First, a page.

Golf can be a remarkably counterintuitive game. We're taught to perform the same technique repeatedly to gain proficiency as a ball striker. But what if going completely off the script and doing the complete opposite of what you usually do can make you a better player?
In this article, I will introduce you to a practice method that I think can add a lot of value to your sessions. It's not something that you have to do all the time, but adding small doses of it to your regiment here and there can provide many benefits, especially when you are struggling with controlling your ball flight.
How Opposites Can Fight Extremes
A couple of years ago, I was invited to play in the Goslings Invitational Tournament in Bermuda. Before the tournament began, we had a pro-am on Monday. I was paired with two athletes I had watched on TV for years, and another golfer who (as luck would have it) was a follower of the site.
Needless to say, I was a little more nervous than usual before the round. I felt a lot of pressure to play well that week because the guy who invited me (now a close friend) used one of his invites on the premise that I was supposed to be a pretty good player. Also, I had never played golf with any celebrity before, so that threw me for a little bit of a loop.
Unfortunately, after not having played in over a month, my swing was really out of whack. Typically, if I'm struggling, it will be with hooking the ball because my swing path is very in-to-out. For the first six holes, I was hitting duck hooks and completely dumbfounded. Luckily, my teammate, a former Cy-Young Winner, carried me in our match with 330-yard drives and birdies.
I decided to do the only thing I could think of with embarrassment mounting - try to hit a huge slice. So before each shot, I used a drill that a friend of mine had given me years ago. I pointed my feet towards the target and rehearsed an extremely exaggerated out-to-in swing path. Perhaps I looked foolish, but it worked like magic and saved the rest of the round (and week).
In reality, what the drill was doing was shifting my swing path. What felt like a huge "slice swing" was really moving my in-to-out swing back into what I would call "functional territory."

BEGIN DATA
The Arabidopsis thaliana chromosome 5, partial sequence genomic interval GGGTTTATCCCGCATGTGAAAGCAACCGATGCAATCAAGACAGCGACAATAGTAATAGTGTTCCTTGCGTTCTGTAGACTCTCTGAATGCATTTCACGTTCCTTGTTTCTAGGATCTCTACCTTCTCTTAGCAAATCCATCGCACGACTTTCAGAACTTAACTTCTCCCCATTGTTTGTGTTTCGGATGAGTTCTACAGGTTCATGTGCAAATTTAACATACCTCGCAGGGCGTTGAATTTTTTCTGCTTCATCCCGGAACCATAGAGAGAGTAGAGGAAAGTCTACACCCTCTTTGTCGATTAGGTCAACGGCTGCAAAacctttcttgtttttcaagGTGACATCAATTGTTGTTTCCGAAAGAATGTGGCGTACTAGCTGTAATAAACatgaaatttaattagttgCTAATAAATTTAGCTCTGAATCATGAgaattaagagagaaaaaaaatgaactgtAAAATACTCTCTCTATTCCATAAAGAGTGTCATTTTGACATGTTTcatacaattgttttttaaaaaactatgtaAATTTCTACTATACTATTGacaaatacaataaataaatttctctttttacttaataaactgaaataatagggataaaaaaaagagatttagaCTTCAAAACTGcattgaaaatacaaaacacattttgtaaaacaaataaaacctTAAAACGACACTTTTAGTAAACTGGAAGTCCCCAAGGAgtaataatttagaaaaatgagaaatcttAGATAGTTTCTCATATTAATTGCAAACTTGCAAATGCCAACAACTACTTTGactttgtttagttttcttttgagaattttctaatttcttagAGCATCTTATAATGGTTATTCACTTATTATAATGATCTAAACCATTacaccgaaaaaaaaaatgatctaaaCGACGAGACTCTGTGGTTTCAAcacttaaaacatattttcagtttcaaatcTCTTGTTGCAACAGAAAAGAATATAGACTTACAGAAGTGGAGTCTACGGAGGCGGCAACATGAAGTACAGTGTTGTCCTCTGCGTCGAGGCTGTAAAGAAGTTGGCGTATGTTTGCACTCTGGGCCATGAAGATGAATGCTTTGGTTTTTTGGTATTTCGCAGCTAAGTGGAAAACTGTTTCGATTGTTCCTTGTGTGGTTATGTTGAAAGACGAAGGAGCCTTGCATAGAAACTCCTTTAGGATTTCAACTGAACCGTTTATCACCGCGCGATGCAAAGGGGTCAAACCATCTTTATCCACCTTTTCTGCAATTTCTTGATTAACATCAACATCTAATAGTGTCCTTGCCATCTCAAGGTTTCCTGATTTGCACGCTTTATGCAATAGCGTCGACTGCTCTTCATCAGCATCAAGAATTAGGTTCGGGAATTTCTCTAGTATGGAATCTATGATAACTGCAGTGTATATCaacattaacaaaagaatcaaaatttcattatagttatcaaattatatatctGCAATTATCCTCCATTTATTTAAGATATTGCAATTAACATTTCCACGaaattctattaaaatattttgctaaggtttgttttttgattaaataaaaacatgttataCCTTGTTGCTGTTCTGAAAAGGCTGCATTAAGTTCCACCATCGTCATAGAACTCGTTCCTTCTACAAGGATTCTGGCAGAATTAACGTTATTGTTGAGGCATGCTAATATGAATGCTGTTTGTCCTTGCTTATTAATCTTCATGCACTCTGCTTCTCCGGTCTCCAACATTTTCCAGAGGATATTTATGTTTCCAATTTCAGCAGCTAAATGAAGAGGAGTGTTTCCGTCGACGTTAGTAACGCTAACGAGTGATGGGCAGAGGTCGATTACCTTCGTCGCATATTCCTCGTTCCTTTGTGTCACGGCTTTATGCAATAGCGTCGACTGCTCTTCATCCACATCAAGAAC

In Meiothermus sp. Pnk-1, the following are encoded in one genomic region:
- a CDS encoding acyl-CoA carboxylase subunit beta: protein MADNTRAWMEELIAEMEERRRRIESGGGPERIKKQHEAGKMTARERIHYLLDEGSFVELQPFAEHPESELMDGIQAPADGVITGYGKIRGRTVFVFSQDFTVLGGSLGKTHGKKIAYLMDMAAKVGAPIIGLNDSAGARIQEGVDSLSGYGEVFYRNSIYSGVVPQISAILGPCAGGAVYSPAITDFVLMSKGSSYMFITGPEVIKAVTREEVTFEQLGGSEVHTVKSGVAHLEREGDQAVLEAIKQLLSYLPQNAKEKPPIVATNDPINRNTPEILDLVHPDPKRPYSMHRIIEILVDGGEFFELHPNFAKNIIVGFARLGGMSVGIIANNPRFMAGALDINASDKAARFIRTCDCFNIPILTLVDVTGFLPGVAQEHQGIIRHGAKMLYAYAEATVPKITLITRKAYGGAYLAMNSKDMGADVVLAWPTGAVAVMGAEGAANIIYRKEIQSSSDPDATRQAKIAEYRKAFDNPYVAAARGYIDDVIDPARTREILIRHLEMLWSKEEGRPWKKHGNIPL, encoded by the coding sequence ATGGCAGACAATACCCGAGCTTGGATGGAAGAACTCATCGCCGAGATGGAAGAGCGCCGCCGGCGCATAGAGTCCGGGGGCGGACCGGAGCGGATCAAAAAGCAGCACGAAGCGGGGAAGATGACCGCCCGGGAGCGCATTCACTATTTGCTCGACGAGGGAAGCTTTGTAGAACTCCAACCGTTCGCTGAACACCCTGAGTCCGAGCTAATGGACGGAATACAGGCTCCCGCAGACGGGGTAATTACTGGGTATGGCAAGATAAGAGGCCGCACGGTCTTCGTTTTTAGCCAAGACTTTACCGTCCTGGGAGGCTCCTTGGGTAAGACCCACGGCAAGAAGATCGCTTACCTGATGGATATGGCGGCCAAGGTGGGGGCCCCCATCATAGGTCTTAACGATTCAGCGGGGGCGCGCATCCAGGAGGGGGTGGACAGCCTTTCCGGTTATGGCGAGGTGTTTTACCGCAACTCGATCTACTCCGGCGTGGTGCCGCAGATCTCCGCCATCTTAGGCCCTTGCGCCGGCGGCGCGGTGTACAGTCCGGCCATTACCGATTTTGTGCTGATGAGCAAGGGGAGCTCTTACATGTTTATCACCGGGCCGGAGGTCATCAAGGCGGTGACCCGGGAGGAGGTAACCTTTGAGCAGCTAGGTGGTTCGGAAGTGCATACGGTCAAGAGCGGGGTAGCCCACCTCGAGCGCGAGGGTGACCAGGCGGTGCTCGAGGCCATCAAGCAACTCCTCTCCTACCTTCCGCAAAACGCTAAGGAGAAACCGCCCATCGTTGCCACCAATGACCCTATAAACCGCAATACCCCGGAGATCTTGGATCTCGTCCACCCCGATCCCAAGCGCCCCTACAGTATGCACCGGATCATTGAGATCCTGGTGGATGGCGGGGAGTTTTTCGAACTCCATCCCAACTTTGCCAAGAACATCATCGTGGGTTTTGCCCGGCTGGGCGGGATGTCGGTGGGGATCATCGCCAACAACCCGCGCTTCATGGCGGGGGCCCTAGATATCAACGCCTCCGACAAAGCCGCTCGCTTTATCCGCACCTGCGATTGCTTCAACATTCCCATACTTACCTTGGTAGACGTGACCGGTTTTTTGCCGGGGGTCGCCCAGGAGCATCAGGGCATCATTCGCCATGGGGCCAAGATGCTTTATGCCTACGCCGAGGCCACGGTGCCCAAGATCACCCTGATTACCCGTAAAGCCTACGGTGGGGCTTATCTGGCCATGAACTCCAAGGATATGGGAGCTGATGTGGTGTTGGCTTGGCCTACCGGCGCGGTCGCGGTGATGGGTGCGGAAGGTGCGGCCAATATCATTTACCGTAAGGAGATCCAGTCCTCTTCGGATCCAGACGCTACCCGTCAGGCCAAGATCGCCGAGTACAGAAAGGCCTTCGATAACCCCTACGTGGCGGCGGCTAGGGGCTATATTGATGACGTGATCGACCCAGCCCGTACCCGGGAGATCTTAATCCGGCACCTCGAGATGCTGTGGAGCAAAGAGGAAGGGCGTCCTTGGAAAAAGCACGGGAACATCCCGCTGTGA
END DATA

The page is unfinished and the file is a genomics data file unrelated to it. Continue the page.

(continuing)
Understanding Your Tendencies
The most common complaint amongst golfers is that they want more consistency. But in reality, most players are remarkably consistent with how they deliver the golf club. This could be any of the following categories:
- Club path (out-to-in or in-to-out)
- Impact location (toe or heel bias)
- Turf Interaction (controlling the low point of the club)
- The loft of club at impact (adding loft or delofting)
For example - I draw the ball, typically deloft the club, have a shallow angle of attack with irons, and strike the heel when I'm struggling.
Over time, our tendencies can get extreme. Becoming a better golfer entails fighting those extremes and getting back to the aforementioned "functional territory." I've found that doing the exact opposite, or "fighting fire with fire," can help neutralize the problem.
The best place to start is knowing your tendencies. You can measure your impact location, work with a teaching professional, use a shot-tracking system, or even use a launch monitor to understand the inclinations in your swing.
How You Can Experiment While You Practice
Luckily, this practice method is pretty simple. The goal is to get you to do a little self-exploration and get outside of your comfort zone. Broadly speaking, I want you to do the exact opposite of what you seem to struggle with.
Here are a few examples:
- If you're striking it too close to the heel of the club, consciously try to hit the toe (measure with foot spray)
- Are you struggling with a nasty slice? Try to hit the biggest hook imaginable
- Is your ball flight typically too high? What can you do in your setup and golf swing to keep the ball lower?
- Do you hit your iron shots "fat?" Try consciously trying to strike the ground several inches in front of the ball during practice
While I can't account for all of your results, I think many of you will see some interesting things happen when you do this. Going back and forth between practicing extremes and then trying to hit the ball "normally" might reduce many of the problems you have in your swing.
Overall, the reason I like this kind of practice is that it helps build your skill. Too many golfers try to fit into some model swing and make their technique look a certain way. However, what's most important is your inherent skills as a ball-striker - not what it looks like.